Working with strings in SQLite

SQLite has a number of functions for manipulating text strings. In this next example the ".import" command was used to load values into the "fish" table from a comma separated values file (*.csv).

sqlite>CREATE TABLE fish(common_name TEXT,latin_name TEXT);
sqlite>.separator ","
sqlite>.import fishlist.csv fish
sqlite>.separator "|"
sqlite> select common_name,latin_name from fish;
common_name|latin_name
'Brown Trout' |'Salmo trutta'
'American Shad' |'Alosa sapidissima'
'Black Bullhead' |'Ictalurus melas'
'Chain Pickerel' |'Esox niger'
'Muskellunge' |'Esox masquinongy'
'Walleye'|'Stizostedion vitreum'

trim(field_name) removes white space characters from both ends of the string.
replace(field_name,'old_string','new_string')

Unfortunately the values were enclosed in single quotes and the ".import" command included them as well as some unwanted white space as part of each string. We can fix that by using some of the string manipulation functions in SQLite. First, it is advisible to try the changes out with a select query to test the result, before doing any permanent changes to the data.
In the example below, the replace function which is used to remove the quotation marks is nested inside a trim function in order to remove the excess whitespace from outside of the quotation marks.

sqlite> SELECT trim(replace(common_name,'''','')) 'Common Name' ,trim(replace(latin_name,'''','')) 'Scientific Name' from fish;
Common Name|Scientific Name
Brown Trout|Salmo trutta
American Shad|Alosa sapidissima
Black Bullhead|Ictalurus melas
Chain Pickerel|Esox niger
Muskellunge|Esox masquinongy
Walleye|Stizostedion vitreum

Generally single quotes only are used to enclose string values but the single quote is the character that we wish to replace so this example requires that the single quote to be escaped with 4 single quotes together.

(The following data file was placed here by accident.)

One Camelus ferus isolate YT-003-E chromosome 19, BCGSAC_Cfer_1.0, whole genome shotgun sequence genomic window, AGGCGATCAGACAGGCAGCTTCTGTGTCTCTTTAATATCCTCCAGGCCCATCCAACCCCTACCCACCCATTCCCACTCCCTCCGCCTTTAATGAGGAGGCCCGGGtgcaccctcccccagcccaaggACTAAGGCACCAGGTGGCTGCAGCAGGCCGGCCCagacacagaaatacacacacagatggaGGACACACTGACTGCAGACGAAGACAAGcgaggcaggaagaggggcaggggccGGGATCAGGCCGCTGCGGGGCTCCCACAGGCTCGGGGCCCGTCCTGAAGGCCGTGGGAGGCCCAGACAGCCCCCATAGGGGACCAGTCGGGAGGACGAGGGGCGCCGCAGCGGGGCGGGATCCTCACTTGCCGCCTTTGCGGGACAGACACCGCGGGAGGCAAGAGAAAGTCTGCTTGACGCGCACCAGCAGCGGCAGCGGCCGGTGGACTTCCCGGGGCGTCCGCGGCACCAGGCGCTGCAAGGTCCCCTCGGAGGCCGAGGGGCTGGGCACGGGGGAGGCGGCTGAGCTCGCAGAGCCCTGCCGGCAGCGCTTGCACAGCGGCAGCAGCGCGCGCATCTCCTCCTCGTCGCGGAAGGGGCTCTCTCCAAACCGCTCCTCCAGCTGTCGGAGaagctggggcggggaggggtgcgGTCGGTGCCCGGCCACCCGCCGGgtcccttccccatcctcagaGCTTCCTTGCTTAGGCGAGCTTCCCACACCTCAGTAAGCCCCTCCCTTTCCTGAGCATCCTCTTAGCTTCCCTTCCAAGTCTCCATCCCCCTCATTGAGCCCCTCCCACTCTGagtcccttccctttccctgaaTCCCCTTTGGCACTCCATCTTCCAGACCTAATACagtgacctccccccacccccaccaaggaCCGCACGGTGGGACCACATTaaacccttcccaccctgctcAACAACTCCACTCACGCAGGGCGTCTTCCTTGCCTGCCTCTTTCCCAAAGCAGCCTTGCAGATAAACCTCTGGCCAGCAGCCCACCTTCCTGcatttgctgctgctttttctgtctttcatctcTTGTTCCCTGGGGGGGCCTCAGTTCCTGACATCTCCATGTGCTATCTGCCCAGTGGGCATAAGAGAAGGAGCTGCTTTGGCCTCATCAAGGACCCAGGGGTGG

sqlite> UPDATE fish SET common_name=trim(replace(common_name,'''','')),latin_name =trim(replace(latin_name,'''',''));
sqlite> select * from fish;
common_name|latin_name
Brown Trout|Salmo trutta
American Shad|Alosa sapidissima
Black Bullhead|Ictalurus melas
Chain Pickerel|Esox niger
Muskellunge|Esox masquinongy
Walleye|Stizostedion vitreum
sqlite>

Using the SUBSTR Function to return parts of a string.

SUBSTR(field_name,start_location)
SUBSTR(field_name,start_location,substring_length )

If the start location is a positive integer then the substring will begin x number of characters from the left of the string. If the start location is a negative integer then the substring will begin x number of characters from the right.

sqlite> SELECT SUBSTR('String Manipulation in SQLite',8,12);
Manipulation
sqlite> SELECT SUBSTR('String Manipulation in SQLite',-9,9);
in SQLite
sqlite> SELECT SUBSTR('String Manipulation in SQLite',-9,2);
in
sqlite> SELECT SUBSTR('String Manipulation in SQLite',8);
Manipulation in SQLite
sqlite> SELECT SUBSTR('String Manipulation in SQLite',-9);
in SQLite
sqlite>

Given a date string in the format of yyyy-mm-dd we can split it into month, day and year with the SUBSTR function

sqlite> SELECT ReqNumber,ReqDate FROM ReqEquip Limit 1;

ReqNumber ReqDate
---------- ----------
1000 2007-10-30
sqlite>

sqlite> SELECT ReqNumber,SUBSTR(ReqDate,6,2) 'MONTH', SUBSTR(ReqDate,9,2) 'DAY',SUBSTR(ReqDate,1,4) 'YEAR' FROM ReqEquip;

ReqNumber MONTH DAY YEAR
---------- ----- ----- -----
1000 10 30 2007
1001 11 5 2007
1002 11 6 2007
1003 12 1 2007
sqlite>

Concatenate Strings using the "||"

sqlite> SELECT ReqNumber, SUBSTR(ReqDate,6,2)||'-'||SUBSTR(ReqDate,9,2)||'-'||SUBSTR(ReqDate,1,4) 'Requisition Date' FROM ReqEquip;

ReqNumber Requisition Date
---------- --------------------
1000 10-30-2007
1001 11-05-2007
1002 11-06-2007
1003 12-01-2007

Date and Time Functions

Looking for a date range

SELECT field_1,field_2,date_field WHERE julianday(date_field) BETWEEN julianday('1998-01-01') and julianday('2008-01-01');

Find the number of days between two dates.

sqlite> SELECT julianday('2008-07-03')- julianday('2008-06-20');
13.0

Find Calendar date at a specified interval of time

Plus or minus "days","months", "years"

sqlite> SELECT date('2008-07-03', '+90days');
2008-10-01

Reformat output of Dates with strftime function

%m - Month, %d - Day, %Y - Year

sqlite> SELECT strftime('%m/%d/%Y', '2008-02-02');
02/02/2008


Colin Riley -- December 2007 --